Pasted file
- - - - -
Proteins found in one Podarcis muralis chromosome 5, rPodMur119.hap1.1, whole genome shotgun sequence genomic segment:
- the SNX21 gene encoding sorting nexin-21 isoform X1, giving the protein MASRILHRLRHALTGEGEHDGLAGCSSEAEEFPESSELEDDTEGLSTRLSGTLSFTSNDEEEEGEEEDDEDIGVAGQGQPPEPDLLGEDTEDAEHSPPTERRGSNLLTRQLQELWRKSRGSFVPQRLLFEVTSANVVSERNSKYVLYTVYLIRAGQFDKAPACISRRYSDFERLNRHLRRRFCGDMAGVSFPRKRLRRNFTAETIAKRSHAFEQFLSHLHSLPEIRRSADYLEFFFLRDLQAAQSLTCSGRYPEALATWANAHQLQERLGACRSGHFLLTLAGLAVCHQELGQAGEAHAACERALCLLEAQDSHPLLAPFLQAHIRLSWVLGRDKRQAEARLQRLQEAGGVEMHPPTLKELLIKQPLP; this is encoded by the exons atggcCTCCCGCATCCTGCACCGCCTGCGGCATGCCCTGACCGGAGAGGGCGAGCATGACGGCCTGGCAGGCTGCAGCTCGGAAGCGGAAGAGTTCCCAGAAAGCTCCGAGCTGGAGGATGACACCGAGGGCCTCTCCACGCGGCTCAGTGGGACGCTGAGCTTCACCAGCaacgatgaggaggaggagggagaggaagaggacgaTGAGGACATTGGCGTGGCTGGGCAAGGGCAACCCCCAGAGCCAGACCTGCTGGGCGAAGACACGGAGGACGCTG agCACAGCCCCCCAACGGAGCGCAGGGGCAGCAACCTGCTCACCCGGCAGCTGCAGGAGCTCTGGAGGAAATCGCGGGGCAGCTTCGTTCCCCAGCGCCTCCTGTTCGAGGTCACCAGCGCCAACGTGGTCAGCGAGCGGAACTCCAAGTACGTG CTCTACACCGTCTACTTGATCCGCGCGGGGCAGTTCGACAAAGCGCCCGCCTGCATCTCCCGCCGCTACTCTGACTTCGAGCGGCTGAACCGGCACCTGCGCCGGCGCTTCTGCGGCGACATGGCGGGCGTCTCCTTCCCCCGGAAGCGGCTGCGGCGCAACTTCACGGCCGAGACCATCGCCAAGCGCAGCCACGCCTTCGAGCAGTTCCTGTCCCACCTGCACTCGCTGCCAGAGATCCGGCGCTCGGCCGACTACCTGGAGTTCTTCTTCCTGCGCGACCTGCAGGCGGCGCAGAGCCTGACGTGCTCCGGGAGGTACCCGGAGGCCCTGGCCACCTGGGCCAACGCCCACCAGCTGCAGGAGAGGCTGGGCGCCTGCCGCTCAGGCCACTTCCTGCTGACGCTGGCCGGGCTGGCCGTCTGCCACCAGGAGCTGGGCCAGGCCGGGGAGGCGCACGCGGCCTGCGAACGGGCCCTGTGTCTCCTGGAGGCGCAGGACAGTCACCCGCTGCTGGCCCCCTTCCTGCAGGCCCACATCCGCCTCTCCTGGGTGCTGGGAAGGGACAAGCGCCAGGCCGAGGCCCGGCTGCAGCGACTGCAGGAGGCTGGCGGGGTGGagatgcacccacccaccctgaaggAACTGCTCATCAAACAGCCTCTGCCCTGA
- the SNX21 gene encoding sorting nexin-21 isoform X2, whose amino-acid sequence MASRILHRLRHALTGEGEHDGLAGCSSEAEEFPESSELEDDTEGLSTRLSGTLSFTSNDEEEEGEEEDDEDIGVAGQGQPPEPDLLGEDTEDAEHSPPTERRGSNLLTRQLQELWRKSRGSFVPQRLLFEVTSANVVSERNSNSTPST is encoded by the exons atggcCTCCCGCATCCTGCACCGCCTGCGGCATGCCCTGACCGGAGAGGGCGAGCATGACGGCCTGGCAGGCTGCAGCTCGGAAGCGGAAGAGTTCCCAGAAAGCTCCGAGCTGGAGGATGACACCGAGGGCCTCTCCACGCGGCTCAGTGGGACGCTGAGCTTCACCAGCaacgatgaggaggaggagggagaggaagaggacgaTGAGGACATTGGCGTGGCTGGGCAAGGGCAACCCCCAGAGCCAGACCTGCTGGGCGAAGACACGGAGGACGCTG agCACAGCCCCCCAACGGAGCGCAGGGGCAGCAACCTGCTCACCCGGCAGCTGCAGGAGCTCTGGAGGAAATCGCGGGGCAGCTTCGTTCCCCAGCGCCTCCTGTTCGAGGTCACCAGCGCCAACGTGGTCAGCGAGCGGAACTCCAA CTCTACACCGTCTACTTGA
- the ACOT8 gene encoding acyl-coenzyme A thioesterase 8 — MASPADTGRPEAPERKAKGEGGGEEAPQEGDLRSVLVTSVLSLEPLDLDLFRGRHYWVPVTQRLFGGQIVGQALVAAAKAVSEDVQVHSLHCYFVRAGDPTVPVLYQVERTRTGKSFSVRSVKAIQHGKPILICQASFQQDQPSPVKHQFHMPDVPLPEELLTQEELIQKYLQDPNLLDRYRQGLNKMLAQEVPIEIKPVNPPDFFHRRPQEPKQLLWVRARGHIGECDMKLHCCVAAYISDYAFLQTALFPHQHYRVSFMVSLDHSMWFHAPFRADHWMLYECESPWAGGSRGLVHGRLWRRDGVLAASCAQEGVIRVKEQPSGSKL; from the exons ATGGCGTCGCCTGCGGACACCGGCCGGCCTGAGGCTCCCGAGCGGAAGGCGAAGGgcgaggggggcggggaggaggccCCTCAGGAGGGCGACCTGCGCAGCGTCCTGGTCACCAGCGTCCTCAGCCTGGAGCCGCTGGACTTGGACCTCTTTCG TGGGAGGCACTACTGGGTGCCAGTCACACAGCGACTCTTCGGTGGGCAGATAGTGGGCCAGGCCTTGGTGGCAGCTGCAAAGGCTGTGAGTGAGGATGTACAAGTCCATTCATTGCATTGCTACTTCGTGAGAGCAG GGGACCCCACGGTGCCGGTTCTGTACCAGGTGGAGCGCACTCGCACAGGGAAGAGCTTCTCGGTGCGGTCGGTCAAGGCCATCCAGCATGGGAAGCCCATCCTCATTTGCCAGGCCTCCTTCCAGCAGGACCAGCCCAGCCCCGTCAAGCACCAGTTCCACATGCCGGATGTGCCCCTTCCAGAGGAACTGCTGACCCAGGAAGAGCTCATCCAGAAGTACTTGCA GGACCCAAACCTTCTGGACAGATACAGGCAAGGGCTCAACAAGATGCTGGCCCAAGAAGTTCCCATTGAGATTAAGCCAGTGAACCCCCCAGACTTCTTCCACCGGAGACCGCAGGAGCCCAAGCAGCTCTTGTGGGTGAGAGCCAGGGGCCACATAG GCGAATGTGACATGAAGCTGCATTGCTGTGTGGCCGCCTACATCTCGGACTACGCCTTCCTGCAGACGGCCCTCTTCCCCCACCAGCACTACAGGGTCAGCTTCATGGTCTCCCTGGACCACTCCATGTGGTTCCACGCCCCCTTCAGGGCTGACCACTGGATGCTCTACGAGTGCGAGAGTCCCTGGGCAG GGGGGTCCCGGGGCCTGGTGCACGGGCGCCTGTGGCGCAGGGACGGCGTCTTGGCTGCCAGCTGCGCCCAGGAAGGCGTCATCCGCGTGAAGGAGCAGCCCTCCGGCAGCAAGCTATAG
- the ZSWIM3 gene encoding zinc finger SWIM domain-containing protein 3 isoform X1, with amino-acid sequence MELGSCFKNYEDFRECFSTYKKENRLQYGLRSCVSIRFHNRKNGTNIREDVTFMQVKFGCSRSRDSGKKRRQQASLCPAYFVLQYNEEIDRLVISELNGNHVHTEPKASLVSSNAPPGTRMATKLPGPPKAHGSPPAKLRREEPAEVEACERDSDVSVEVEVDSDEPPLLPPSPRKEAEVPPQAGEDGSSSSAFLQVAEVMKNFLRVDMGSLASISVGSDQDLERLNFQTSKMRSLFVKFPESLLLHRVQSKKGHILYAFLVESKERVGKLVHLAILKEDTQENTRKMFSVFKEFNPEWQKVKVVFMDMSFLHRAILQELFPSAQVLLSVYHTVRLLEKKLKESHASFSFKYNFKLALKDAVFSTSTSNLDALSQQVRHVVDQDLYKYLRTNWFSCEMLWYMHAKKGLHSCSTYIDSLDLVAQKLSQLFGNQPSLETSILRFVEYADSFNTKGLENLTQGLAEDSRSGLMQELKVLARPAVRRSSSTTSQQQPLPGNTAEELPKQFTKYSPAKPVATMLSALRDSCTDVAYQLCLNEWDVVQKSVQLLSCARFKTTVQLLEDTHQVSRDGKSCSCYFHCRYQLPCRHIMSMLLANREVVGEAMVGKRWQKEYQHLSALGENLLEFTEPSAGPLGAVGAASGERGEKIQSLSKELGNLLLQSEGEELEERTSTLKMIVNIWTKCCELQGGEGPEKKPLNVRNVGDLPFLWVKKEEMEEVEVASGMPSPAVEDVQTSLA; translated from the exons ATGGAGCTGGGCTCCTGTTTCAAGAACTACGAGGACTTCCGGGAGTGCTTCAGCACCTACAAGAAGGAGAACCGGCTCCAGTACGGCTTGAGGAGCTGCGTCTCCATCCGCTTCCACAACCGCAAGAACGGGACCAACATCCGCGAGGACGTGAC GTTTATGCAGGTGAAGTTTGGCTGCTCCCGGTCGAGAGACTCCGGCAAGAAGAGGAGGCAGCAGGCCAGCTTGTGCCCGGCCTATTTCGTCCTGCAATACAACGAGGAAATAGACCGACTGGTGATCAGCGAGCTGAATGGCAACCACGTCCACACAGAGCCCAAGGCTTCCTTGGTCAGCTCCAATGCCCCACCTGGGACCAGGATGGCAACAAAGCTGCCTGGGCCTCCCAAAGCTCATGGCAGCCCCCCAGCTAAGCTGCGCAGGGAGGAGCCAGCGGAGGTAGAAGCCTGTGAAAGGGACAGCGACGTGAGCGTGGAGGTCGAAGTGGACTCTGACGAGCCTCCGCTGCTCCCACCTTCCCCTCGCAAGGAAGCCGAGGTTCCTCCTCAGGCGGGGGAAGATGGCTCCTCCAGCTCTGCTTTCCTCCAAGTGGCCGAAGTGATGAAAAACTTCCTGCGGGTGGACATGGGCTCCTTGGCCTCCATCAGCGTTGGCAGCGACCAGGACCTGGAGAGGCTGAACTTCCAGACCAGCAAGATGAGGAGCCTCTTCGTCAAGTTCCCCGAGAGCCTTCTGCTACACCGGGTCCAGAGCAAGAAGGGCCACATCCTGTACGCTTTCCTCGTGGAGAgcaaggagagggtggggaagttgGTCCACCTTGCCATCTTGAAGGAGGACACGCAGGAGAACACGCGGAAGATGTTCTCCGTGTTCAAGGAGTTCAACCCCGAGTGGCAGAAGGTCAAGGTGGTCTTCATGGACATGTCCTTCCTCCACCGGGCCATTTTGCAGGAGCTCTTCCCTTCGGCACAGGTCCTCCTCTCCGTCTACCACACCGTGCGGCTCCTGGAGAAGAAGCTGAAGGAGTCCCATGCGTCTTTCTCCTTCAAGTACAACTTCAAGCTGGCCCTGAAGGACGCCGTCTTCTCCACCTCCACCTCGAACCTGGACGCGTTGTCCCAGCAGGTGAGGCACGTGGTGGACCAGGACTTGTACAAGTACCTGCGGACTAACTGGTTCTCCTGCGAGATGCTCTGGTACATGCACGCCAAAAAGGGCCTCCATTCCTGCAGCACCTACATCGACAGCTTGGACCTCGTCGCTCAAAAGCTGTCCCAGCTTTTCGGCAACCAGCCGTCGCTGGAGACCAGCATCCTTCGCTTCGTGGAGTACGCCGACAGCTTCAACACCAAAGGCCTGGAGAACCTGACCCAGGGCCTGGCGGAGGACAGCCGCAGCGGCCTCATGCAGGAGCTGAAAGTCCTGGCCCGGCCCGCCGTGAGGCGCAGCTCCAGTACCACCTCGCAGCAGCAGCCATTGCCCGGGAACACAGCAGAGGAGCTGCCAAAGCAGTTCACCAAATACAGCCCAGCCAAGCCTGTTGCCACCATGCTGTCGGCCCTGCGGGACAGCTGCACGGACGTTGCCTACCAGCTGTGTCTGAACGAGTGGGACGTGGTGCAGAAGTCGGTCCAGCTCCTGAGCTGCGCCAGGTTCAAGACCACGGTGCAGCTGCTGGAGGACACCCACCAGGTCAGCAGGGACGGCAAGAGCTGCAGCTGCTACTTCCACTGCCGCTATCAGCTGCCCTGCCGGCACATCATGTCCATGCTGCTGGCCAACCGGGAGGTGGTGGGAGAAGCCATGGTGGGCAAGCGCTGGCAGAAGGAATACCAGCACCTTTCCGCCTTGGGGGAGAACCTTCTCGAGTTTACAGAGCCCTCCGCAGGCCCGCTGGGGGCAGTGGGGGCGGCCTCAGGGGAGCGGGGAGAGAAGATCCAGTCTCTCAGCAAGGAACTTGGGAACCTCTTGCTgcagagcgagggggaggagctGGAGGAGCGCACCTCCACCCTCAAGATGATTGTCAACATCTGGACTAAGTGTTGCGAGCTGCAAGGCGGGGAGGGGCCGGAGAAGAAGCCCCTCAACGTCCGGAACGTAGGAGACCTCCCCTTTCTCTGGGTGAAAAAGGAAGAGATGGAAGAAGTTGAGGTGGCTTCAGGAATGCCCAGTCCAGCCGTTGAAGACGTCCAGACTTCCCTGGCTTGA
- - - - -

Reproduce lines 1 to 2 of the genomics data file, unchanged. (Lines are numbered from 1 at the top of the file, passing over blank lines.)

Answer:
Proteins found in one Podarcis muralis chromosome 5, rPodMur119.hap1.1, whole genome shotgun sequence genomic segment:
- the SNX21 gene encoding sorting nexin-21 isoform X1, giving the protein MASRILHRLRHALTGEGEHDGLAGCSSEAEEFPESSELEDDTEGLSTRLSGTLSFTSNDEEEEGEEEDDEDIGVAGQGQPPEPDLLGEDTEDAEHSPPTERRGSNLLTRQLQELWRKSRGSFVPQRLLFEVTSANVVSERNSKYVLYTVYLIRAGQFDKAPACISRRYSDFERLNRHLRRRFCGDMAGVSFPRKRLRRNFTAETIAKRSHAFEQFLSHLHSLPEIRRSADYLEFFFLRDLQAAQSLTCSGRYPEALATWANAHQLQERLGACRSGHFLLTLAGLAVCHQELGQAGEAHAACERALCLLEAQDSHPLLAPFLQAHIRLSWVLGRDKRQAEARLQRLQEAGGVEMHPPTLKELLIKQPLP; this is encoded by the exons atggcCTCCCGCATCCTGCACCGCCTGCGGCATGCCCTGACCGGAGAGGGCGAGCATGACGGCCTGGCAGGCTGCAGCTCGGAAGCGGAAGAGTTCCCAGAAAGCTCCGAGCTGGAGGATGACACCGAGGGCCTCTCCACGCGGCTCAGTGGGACGCTGAGCTTCACCAGCaacgatgaggaggaggagggagaggaagaggacgaTGAGGACATTGGCGTGGCTGGGCAAGGGCAACCCCCAGAGCCAGACCTGCTGGGCGAAGACACGGAGGACGCTG agCACAGCCCCCCAACGGAGCGCAGGGGCAGCAACCTGCTCACCCGGCAGCTGCAGGAGCTCTGGAGGAAATCGCGGGGCAGCTTCGTTCCCCAGCGCCTCCTGTTCGAGGTCACCAGCGCCAACGTGGTCAGCGAGCGGAACTCCAAGTACGTG CTCTACACCGTCTACTTGATCCGCGCGGGGCAGTTCGACAAAGCGCCCGCCTGCATCTCCCGCCGCTACTCTGACTTCGAGCGGCTGAACCGGCACCTGCGCCGGCGCTTCTGCGGCGACATGGCGGGCGTCTCCTTCCCCCGGAAGCGGCTGCGGCGCAACTTCACGGCCGAGACCATCGCCAAGCGCAGCCACGCCTTCGAGCAGTTCCTGTCCCACCTGCACTCGCTGCCAGAGATCCGGCGCTCGGCCGACTACCTGGAGTTCTTCTTCCTGCGCGACCTGCAGGCGGCGCAGAGCCTGACGTGCTCCGGGAGGTACCCGGAGGCCCTGGCCACCTGGGCCAACGCCCACCAGCTGCAGGAGAGGCTGGGCGCCTGCCGCTCAGGCCACTTCCTGCTGACGCTGGCCGGGCTGGCCGTCTGCCACCAGGAGCTGGGCCAGGCCGGGGAGGCGCACGCGGCCTGCGAACGGGCCCTGTGTCTCCTGGAGGCGCAGGACAGTCACCCGCTGCTGGCCCCCTTCCTGCAGGCCCACATCCGCCTCTCCTGGGTGCTGGGAAGGGACAAGCGCCAGGCCGAGGCCCGGCTGCAGCGACTGCAGGAGGCTGGCGGGGTGGagatgcacccacccaccctgaaggAACTGCTCATCAAACAGCCTCTGCCCTGA